• Set up an email list.  I've never really seen the point--I want people to read my blog (and see the ads which are my source of income); not read a newsletter.  The Ultimate Guide suggested a newsletter containing affiliate links.
  • Look into ClickBank and Jvzoo

The book links in this post are Amazon Associate links.  If you click them and purchase from Amazon, I get a small commission but you do not pay more for  your product.

*Part of Financially Savvy Saturdays on brokeGIRLrich and Super Saving Tips*

Wednesday, February 22, 2017

Tax Time: How to Prepare Your Tax Return

By this time of year,  many people are ready to file their tax return and (hopefully) get a refund.  Let's take a look at the alternatives available for filers:

Complete Your Return Manually

Seriously, if you are single with no children, all your income is from employers who issued W-2s and you don't have any investments or retirement accounts, you can probably complete a 1040 EZ manually in less than 30 minutes.  The only problem with this is that you'll have to file by mail, which will delay your refund.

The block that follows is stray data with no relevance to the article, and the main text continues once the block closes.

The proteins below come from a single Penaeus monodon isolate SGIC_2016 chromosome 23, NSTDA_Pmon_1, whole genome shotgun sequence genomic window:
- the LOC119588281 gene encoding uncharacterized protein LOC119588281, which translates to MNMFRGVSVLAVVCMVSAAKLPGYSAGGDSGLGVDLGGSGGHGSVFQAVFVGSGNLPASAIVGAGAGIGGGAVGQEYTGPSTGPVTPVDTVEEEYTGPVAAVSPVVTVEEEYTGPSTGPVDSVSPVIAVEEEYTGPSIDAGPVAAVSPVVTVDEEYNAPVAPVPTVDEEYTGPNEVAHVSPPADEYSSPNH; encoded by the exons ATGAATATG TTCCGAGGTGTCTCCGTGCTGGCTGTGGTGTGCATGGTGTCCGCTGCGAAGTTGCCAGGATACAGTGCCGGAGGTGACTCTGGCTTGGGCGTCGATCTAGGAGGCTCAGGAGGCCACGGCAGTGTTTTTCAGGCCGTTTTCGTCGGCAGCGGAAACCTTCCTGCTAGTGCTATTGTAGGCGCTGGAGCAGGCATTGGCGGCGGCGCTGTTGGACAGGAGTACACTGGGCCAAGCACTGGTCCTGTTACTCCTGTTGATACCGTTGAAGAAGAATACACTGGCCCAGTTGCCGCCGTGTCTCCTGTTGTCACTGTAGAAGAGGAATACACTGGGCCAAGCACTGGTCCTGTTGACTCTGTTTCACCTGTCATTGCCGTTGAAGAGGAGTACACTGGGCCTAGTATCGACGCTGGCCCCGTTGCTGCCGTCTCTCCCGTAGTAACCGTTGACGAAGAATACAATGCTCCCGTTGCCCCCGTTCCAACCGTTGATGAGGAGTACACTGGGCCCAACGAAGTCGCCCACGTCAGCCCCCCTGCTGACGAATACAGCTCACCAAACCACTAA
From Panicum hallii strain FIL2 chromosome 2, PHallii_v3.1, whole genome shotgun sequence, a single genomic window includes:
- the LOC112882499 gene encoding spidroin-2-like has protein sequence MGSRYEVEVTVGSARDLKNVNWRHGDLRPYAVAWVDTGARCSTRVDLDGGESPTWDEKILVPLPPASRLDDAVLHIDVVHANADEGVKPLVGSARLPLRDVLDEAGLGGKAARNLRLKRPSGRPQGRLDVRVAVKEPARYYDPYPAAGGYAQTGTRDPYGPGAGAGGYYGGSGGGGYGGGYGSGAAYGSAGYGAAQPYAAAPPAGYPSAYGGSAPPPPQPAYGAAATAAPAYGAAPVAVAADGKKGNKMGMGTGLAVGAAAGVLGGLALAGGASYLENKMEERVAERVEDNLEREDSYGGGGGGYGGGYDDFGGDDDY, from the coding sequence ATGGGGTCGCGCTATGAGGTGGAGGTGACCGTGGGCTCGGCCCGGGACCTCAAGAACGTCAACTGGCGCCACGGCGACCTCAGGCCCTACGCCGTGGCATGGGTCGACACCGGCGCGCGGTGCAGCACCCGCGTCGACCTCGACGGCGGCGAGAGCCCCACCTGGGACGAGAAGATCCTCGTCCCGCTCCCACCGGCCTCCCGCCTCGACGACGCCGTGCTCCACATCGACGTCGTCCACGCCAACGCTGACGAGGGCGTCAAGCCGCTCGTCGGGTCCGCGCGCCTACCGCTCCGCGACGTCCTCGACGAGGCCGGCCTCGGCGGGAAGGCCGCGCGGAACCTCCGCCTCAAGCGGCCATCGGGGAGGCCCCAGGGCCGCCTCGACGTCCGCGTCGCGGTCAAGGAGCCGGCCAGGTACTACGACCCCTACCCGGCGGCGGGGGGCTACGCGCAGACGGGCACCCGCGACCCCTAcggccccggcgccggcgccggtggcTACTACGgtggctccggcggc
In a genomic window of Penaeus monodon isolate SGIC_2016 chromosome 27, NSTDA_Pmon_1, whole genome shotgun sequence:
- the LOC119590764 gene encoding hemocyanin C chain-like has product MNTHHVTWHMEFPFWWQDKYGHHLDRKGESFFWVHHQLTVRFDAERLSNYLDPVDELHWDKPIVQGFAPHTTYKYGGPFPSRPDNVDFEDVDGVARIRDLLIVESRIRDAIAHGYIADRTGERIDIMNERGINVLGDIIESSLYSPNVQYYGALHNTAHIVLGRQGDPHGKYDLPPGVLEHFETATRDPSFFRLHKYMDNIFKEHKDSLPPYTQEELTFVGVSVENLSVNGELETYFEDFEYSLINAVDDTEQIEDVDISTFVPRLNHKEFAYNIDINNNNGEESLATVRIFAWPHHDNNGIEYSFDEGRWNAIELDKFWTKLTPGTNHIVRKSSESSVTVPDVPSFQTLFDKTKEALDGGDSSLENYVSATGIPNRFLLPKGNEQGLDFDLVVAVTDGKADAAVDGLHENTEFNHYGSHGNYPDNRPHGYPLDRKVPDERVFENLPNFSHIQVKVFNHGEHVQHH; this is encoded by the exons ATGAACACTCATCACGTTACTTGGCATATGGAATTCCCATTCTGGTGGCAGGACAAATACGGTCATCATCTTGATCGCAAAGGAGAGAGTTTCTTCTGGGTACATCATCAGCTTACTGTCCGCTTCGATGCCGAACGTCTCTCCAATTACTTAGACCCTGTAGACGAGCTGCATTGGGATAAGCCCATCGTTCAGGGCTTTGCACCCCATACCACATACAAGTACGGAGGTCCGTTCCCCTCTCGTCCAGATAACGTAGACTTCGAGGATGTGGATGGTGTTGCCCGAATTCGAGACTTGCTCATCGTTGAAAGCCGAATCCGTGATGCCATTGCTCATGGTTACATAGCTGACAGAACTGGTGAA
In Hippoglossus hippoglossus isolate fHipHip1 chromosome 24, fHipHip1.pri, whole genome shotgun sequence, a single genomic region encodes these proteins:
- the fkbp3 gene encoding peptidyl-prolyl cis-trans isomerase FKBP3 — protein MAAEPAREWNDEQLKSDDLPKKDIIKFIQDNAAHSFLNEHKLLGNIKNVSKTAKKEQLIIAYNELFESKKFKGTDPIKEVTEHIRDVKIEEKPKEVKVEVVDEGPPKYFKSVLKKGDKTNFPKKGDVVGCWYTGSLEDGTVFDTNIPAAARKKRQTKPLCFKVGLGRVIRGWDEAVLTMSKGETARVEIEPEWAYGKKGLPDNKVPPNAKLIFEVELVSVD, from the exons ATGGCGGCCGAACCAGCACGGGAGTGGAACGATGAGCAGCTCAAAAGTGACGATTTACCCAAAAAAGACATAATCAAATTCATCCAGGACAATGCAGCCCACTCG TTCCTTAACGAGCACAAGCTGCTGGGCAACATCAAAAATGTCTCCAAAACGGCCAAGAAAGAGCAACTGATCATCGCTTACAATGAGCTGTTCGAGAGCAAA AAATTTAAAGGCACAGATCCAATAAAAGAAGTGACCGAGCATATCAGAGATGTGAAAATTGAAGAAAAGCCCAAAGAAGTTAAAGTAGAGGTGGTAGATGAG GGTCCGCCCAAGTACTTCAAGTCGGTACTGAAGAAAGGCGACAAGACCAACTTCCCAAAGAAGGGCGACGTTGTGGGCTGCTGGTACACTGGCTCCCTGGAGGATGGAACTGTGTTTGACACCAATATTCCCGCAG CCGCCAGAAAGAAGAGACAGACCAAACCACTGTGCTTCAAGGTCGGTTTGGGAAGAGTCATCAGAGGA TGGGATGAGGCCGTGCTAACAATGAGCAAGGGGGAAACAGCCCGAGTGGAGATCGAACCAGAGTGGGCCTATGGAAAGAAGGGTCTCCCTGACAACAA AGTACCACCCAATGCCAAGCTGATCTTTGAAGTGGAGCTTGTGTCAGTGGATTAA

Use Online Software

There are a variety of online programs that allow ordinary people who are not accountants to accurately complete most tax returns.  If your adjusted gross income is less than $64,000, you have access to a variety of commercial programs via IRS Free File.  You must enter the program via the IRS website, not the program's website, in order to use them at no cost.  The companies may (will) try to "up sell" you but the basic return will be free.

If your income is more than $64,000 or you need specialized forms you may need to upgrade to paid versions of the programs.  Nevertheless, unless your financial situation is extraordinarily complex, you should be able to complete your own return with online software.  

Besides price, the main advantage to completing your own return is that by the time you are done  you have a clear understanding of where your money is coming from and how it is being taxed. Some very intelligent people have told me that their mortgage payment is tax deductible and that's why they keep making it, rather than paying off the house.  The mortgage payment isn't deductible, only the interest is--and it is only truly deductible if it and your other deductions are more than the standard deduction of $12,600 for a married couple who files jointly.